Easter, 1916 by Yeats: Summary & Poem Analysis

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  • 0:02 Background of 'Easter, 1916'
  • 2:24 Analysis
  • 4:42 Themes & Symbolism
  • 6:34 Lesson Summary
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Lesson Transcript
Instructor: Francesca Marinaro

Francesca M. Marinaro has a PhD in English from the University of Florida and has been teaching English composition and Literature since 2007.

This lesson examines the poem 'Easter, 1916' by William Butler Yeats. Learn about the poem's history, analyze its key themes and symbolism, and test your knowledge with a quiz.

Background of 'Easter, 1916'

'Easter, 1916' is a poem by Irish writer William Butler Yeats, commemorating the Easter Rising in Dublin on Easter Monday, April 24, 1916. Then under British rule, Ireland had been promised independence from Britain once World War I had ended, but the Irish people felt resentment at having to provide the English with men and supplies during the war. During the rebellion, leaders of a political party called the Sinn Feiners (meaning 'We Ourselves' in Gaelic), who favored Irish independence, occupied key buildings in Dublin. After six days, the rebels surrendered to British forces, and sixteen of the Sinn Fein were executed.

Yeats had known a number of the rebellion's leaders, and he used the poem both to pay tribute to their sacrifice and to work through his reaction to the uprising. In Stanza I, Yeats recalls Dublin before the rebellion, remembering encounters with clerks and shopkeepers - a humdrum existence that contrasts sharply with the mood of rebellion that triggered the Easter Rising.

Stanza II refers specifically to the rebellion leaders whom Yeats knew. He recalls them as they were before political rebellion hardened their hearts, doers of charity like the Countess Markievicz, and teachers and poets like Patrick Pearse and Thomas MacDonagh. The countess was imprisoned following the uprising, and Pearse and MacDonagh were executed. Yeats also refers to John MacBride, a romantic rival who married Yeats' love, Maud Gonne. Despite this, Yeats feels compelled to mention MacBride and acknowledge his sacrifice.

In Stanza III, Yeats commemorates the rebels for their strength in sacrificing themselves: a strength, which he compares to stone throughout the poem. Yet he wonders whether such sacrifice was necessary since England had, after all, promised Ireland their independence. He ultimately concludes, however, in the fourth and final stanza, that it is the duty of those who remain to remember the Sinn Feiners' sacrifice and honor them for fighting for their country and their political convictions. However needless the violence, their sacrifice forever changed the state of the nation.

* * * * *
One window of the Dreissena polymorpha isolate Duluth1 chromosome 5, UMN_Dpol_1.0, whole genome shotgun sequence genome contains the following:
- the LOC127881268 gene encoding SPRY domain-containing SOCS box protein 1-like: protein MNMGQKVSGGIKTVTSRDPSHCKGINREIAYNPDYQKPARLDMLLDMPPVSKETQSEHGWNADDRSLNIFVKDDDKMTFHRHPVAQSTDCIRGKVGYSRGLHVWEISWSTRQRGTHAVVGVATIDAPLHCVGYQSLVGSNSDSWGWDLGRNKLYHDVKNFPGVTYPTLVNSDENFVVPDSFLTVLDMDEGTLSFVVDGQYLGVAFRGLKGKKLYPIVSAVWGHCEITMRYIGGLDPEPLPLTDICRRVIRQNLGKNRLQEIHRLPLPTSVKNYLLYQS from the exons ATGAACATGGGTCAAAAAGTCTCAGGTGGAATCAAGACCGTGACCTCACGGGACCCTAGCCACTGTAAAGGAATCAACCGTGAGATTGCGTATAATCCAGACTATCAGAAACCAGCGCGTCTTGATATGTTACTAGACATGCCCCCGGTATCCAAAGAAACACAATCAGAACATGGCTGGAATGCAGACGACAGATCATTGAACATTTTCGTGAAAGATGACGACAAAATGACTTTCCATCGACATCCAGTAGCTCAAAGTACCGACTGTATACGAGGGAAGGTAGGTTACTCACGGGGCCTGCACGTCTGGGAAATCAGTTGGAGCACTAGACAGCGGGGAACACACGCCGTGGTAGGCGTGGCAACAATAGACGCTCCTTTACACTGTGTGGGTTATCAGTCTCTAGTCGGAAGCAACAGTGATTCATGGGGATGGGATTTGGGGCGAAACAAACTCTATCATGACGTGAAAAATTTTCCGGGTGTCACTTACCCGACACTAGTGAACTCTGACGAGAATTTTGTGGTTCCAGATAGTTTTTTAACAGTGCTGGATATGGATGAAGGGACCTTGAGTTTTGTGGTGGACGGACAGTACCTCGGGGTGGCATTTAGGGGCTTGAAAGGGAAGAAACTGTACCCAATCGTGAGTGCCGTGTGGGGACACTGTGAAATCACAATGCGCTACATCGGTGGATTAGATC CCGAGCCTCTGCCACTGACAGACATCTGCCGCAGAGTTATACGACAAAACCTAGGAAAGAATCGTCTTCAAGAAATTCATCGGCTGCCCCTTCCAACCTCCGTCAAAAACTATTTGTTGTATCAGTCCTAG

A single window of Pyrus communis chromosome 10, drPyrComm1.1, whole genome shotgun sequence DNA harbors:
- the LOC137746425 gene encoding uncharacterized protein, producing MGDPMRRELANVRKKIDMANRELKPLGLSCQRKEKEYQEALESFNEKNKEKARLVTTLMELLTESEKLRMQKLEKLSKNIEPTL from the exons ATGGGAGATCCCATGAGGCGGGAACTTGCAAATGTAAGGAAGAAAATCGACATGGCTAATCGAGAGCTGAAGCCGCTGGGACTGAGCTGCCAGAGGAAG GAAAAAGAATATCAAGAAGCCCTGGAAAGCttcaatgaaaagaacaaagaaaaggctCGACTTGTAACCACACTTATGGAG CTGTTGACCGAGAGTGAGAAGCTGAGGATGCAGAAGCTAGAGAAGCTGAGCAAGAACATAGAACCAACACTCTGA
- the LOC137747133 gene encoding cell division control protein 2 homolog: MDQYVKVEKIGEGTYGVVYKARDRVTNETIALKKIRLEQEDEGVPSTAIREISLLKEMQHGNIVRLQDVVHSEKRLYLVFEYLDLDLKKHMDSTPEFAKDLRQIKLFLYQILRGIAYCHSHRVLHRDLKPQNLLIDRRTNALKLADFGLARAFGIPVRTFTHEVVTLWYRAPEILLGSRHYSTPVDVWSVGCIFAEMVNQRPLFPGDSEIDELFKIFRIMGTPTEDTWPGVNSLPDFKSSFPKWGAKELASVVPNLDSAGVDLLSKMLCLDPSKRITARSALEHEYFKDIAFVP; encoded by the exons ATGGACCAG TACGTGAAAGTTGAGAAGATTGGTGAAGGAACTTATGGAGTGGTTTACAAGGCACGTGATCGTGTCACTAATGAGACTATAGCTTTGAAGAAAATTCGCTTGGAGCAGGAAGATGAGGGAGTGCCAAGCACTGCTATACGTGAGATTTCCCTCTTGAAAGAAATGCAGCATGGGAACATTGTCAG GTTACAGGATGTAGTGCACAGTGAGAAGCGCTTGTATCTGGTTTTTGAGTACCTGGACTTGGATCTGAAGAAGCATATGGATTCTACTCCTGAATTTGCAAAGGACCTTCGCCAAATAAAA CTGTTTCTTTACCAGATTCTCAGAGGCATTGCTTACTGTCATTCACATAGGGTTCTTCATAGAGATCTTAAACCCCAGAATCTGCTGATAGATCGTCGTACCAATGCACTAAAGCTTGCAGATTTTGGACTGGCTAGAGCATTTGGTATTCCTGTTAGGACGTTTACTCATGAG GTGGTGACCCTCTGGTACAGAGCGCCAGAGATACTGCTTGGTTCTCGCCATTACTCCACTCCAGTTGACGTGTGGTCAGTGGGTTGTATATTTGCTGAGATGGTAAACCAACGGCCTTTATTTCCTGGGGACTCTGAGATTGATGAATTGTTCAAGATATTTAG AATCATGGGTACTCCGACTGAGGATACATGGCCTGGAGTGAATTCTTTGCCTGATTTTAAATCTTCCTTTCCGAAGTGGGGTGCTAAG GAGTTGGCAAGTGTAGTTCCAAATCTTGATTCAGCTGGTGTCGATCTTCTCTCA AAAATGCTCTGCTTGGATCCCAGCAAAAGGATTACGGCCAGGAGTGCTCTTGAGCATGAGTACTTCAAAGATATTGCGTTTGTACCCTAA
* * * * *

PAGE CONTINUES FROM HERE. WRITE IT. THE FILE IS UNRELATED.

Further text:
As an Irishman, Yeats supported Irish independence, though he disliked violence. The poem reflects his struggle to come to terms with his conflicting emotions. The repeated line 'A terrible beauty is born' powerfully captures Yeats' internal conflict - his admiration at the love the rebels felt for their country and his sadness over the loss of life that resulted.

The tone of the poem shifts from casual indifference, to confusion and sadness, to ultimate acceptance and sympathy. Stanza I represents a mundane picture of Dublin:

I have passed with a nod of the head
Or polite meaningless words,
Or have lingered awhile and said
Polite meaningless words

The normal, day-to-day drudgery of life presents a stark contrast with the rest of the poem, the shift in tone signaled by the final lines of the stanza:

All changed, changed utterly:
A terrible beauty is born

Stanzas II and III convey a tone of sadness at the loss of Yeats' friends and acquaintances and confusion over whether or not he sympathizes with their rebellious actions. Lines like:

That woman's days were spent
In ignorant good-will,
(referring to Countess Markievicz ) and

He might have won fame in the end,
So sensitive his nature seemed
(referring to MacDonagh)

poignantly capture what Yeats views as a needless loss of life and sorrow over what these people might have achieved had they lived longer. On the one hand, Yeats admires their steadfast commitment to their purpose of pursuing Ireland's independence; on the other, he questions the extent to which passion, even a passion for what one believes to be right, can misguide and lead to tragedy:

Was it needless death after all?
For England may keep faith
For all that is done and said…
And what if excess of love
Bewildered them till they died?

In Stanza IV, Yeats mentions the names of several of the executed Sinn Feiners: MacDonagh, Pearse, MacBride, and James Connolly. He resigns himself to the loss, and with mingled sympathy and admiration, he calls the Irish people to commemorate them, to 'murmur name upon name.'

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